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C++Builder and Platforms Support

David Millington (Senior Product Manager), Atanas Popov (General Manager, Developer Tools), Kyle Wheeler (General Manager, C++)

Over the past year, we have had many customers ask about our plans to continue cross-platform multi-device support in C++Builder. We’d like to provide an update on our plans.

Platform Overview

We prioritized VCL work for C++Builder to FMX, which puts us behind on our support on platform support. Currently, C++Builder 10.4 supports:

  • Windows 32 and 64-bit in VCL and FMX
  • iOS 64-bit in FMX
  • Android 32-bit in FMX

Those most impacted should already know the following, but to be clear: On August 1, Google’s deadline for 32-bit applications will come into effect and if you want to continue to update your apps on the Play Store, you will need to recompile them as Android 64-bit. C++Builder does not currently support this platform. We will not deliver Android 64-bit support by August 1st, nor in C++Builder 10.4.1 (2020.)

It’s worth noting that 32-bit Android applications are still fully functional – in fact, we released a hotfix to 10.4 solving C++ Android 32-bit exception handling issues a few days ago. Android devices still support 32-bit apps; it is only the Play Store that has the 64-bit limitation, meaning that in-house applications or sideloaded applications remain fully functional.

We also have not scheduled macOS 64-bit support for 2020. When we do, we will likely move directly to support ARM (Apple Silicon.)

If Android 64-bit is important to you, RAD Studio with Delphi is fully compatible. Contact us today to discuss a discount and make the switch.

Customer Feedback and Platforms

In March 2019, we sent out a customer survey. The overall feedback from our C++Builder customers in that survey was to ask us to focus on Windows and Windows quality: compiler quality, STL, and IDE (including code completion.)

The majority of our C++Builder customers are targeting Windows only, using the VCL. They do so because of VCL’s performance and the native controls, and the new controls we provide; further, Microsoft has created pressure to upgrade to Windows 10 and our Windows 10 support is highly useful to those migrating apps, or to those looking for a high-quality UI app environment for Windows 10.

The strategy this put us on was clear: to focus on Windows and ensure it met your expectations, ahead of working on other platforms. For this reason, we removed macOS Catalina support from the roadmap, and we have been working on Windows quality ahead of Android 64-bit support since then.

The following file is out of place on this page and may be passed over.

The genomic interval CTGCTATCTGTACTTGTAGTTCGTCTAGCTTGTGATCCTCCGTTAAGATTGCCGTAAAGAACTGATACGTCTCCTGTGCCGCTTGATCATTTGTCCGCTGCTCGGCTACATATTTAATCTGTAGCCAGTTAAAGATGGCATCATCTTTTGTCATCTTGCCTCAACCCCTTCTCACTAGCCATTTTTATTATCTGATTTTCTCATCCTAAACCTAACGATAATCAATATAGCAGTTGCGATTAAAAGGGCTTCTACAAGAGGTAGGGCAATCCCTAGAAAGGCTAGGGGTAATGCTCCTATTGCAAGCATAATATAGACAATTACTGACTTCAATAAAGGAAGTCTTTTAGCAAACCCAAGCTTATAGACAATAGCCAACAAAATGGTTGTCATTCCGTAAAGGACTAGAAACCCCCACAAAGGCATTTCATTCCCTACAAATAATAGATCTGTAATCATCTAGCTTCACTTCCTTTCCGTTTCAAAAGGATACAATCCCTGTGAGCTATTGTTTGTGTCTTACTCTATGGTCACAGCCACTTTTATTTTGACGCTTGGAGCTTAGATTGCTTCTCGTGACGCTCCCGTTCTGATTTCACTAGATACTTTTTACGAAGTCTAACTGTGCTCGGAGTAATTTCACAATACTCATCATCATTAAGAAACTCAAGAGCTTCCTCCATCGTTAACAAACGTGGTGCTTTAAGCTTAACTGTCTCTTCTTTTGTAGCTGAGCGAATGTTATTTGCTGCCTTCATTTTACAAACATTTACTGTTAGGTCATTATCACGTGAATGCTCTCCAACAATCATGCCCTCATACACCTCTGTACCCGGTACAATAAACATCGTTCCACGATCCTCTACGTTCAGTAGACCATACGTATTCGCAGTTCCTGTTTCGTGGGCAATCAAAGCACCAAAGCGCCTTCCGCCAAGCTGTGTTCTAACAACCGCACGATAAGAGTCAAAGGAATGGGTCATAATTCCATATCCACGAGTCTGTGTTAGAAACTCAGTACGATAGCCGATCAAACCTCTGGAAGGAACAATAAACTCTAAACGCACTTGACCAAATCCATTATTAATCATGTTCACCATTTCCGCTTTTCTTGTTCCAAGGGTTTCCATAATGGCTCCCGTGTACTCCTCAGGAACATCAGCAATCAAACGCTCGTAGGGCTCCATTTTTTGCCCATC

Windows Quality

We are very aware that since our Clang upgrade in November 2018, the quality for Windows, including IDE tooling, has not been what we want to deliver.

So what’s our plan? What are we addressing?

We have long-standing issues around code completion, the linker, some STL classes, and some compiler ICEs. Further, there are IDE productivity features we want to provide to ensure C++Builder surpasses other IDEs in terms of productivity. Our goal for Windows is the following:

For quality:

  • To provide fully functional code completion and other Code Insight features
  • To fully resolve all linker issues, possibly through an entirely new linker
  • To resolve STL issues
  • To provide excellent C++ compatibility with common C++ libraries, meaning we have excellent compatibility with other toolchains

For features:

  • To provide further code tooling, such as refactorings, through integrating Visual Assist, meaning C++Builder will have stronger productivity tools than even Visual Studio
  • To provide C++17 or higher language support
  • To provide much more speedy, accelerated compilation speed especially for large projects

The ultimate aim here is to ensure that (a) things work as you want and expect, and (b) we are both compatible with general C++ (which helps you) and surpass other tools in productivity. Our libraries, like the VCL, are world-leading — having IDE productivity also at that level will make C++Builder a significant force.